I live in Wimbledon so I am so lucky to have some brilliant running routes on my doorstep. There is nothing better than a run around Richmond Park; it’s always different and you can really see the seasons changing. When my youngest daughter Daisy has to stay in hospital in the centre of London I try to get up early and run along the Southbank; it’s great to see the city waking up.
With three children at home with complex needs I have to be incredibly organised and seize the moment. I get up very early twice a week and I fit my other runs around respite cover. For me running is very therapeutic so it’s not a chore, it’s a choice.
I’m running the London Marathon for Shooting Star Chase. They have been part of our lives as a family for over 10 years. Daisy has defied the odds in just reaching this age but the deterioration in her health means that she has become more and more medically complex to care for. The hospice has supported us in so many ways over the years, from short breaks so that we can take the other children away to hospice at home visits to give me a pair of helping hands with Daisy’s care. It was thanks to the hospice that I was able to spend some very special time with Andy before he passed away. Daisy can only be cared for by trained nurses so a spontaneous weekend away as a couple is very difficult, but Shooting Star Chase made that happen for us. They also provided emergency care for Daisy when Andy was at end of life. Daisy went to stay at the hospice so that I could spend those last precious days with Andy and the older children at home and not have to worry about her care. Children’s hospices do not receive any guaranteed government funding and the service they provide is free. Andy and I were always passionate about raising funds and awareness of children’s hospices in the UK and by running the marathon for the hospice I am honouring Andy’s memory as well as continuing our work for them.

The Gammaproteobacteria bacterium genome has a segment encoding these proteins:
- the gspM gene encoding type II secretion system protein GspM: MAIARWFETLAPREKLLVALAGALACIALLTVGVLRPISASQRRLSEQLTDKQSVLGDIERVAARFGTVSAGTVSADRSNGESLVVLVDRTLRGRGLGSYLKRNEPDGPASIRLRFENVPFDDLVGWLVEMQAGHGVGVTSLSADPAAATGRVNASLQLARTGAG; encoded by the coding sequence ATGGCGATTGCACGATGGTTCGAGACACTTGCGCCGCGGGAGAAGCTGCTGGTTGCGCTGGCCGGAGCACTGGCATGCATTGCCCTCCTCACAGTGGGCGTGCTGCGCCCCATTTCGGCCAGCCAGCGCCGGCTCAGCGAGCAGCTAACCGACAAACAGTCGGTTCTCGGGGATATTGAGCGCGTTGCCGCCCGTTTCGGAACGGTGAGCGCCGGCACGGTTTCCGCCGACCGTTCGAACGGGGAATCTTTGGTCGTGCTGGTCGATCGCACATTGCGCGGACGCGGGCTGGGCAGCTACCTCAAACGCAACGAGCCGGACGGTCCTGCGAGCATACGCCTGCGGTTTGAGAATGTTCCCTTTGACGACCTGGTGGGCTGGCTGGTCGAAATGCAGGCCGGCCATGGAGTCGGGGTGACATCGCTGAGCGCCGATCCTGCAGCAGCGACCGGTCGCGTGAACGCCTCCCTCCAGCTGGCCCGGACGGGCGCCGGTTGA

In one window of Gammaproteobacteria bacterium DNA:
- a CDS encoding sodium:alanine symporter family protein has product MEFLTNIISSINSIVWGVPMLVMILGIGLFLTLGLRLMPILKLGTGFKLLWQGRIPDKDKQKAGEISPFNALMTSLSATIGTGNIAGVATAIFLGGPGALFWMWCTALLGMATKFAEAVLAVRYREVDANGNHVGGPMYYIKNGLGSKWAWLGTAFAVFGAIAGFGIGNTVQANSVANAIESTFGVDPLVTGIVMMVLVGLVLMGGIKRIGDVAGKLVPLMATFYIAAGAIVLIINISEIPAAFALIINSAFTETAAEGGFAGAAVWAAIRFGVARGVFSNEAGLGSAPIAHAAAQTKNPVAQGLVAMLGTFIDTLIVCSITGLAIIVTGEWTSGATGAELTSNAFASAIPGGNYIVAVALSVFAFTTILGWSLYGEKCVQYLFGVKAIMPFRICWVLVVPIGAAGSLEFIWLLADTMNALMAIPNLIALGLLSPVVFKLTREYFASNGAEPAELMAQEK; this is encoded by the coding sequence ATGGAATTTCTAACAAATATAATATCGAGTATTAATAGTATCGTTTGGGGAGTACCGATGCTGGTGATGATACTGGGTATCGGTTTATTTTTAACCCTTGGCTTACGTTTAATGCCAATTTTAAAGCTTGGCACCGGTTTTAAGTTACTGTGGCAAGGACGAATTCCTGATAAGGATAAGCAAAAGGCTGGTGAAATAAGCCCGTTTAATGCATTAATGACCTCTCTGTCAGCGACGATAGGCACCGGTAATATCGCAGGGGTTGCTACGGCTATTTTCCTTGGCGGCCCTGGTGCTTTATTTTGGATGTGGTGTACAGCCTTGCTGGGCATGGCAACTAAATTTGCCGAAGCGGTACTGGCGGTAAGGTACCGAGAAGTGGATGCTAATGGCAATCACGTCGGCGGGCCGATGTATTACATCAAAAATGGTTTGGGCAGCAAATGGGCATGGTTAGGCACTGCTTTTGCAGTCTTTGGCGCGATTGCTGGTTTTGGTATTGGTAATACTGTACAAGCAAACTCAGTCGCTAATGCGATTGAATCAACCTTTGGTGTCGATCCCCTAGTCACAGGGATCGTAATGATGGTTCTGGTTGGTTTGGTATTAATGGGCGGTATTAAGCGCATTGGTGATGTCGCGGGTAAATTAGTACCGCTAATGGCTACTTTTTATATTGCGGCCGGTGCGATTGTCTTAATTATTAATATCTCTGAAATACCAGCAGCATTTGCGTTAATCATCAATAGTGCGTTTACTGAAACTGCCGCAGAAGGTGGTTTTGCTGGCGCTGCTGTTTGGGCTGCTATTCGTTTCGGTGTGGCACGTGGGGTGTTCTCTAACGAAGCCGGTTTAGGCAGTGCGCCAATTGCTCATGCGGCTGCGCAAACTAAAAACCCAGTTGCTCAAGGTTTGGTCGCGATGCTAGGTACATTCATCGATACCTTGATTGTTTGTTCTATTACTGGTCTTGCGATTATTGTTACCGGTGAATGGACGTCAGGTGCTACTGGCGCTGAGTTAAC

Like most people currently training for the London Marathon I’m getting worried that I have not put in enough mileage. Previously I’ve done too much too soon and ended up injured. My hope is to reach the start line as mentally and physically ready as possible. Losing my husband to cancer has taken its toll, last year was incredibly stressful and then to face Daisy’s birthday, Christmas, New Year as well as organising a funeral and memorial service all within a matter of weeks after he died have left me with very few reserves. It’s been great to have the marathon as a goal but I’m not going to beat myself up, this is about honouring Andy’s memory and raising awareness of our hospice which gave us such precious time together. It will be tough crossing the finish line, he was always there at the end of my previous marathons so it’s going to be really hard but my children will be there to cheer me on and I will be looking forward to seeing the Windmiler cheering squad at their usual pitch in Wapping. For me the London Marathon this year won’t be about PBs or achieving a specific time but just enjoying the day and soaking up the wonderful atmosphere of the greatest race in my home town.
To sponsor Steph visit www.justgiving.com/Stephanie-Nimmo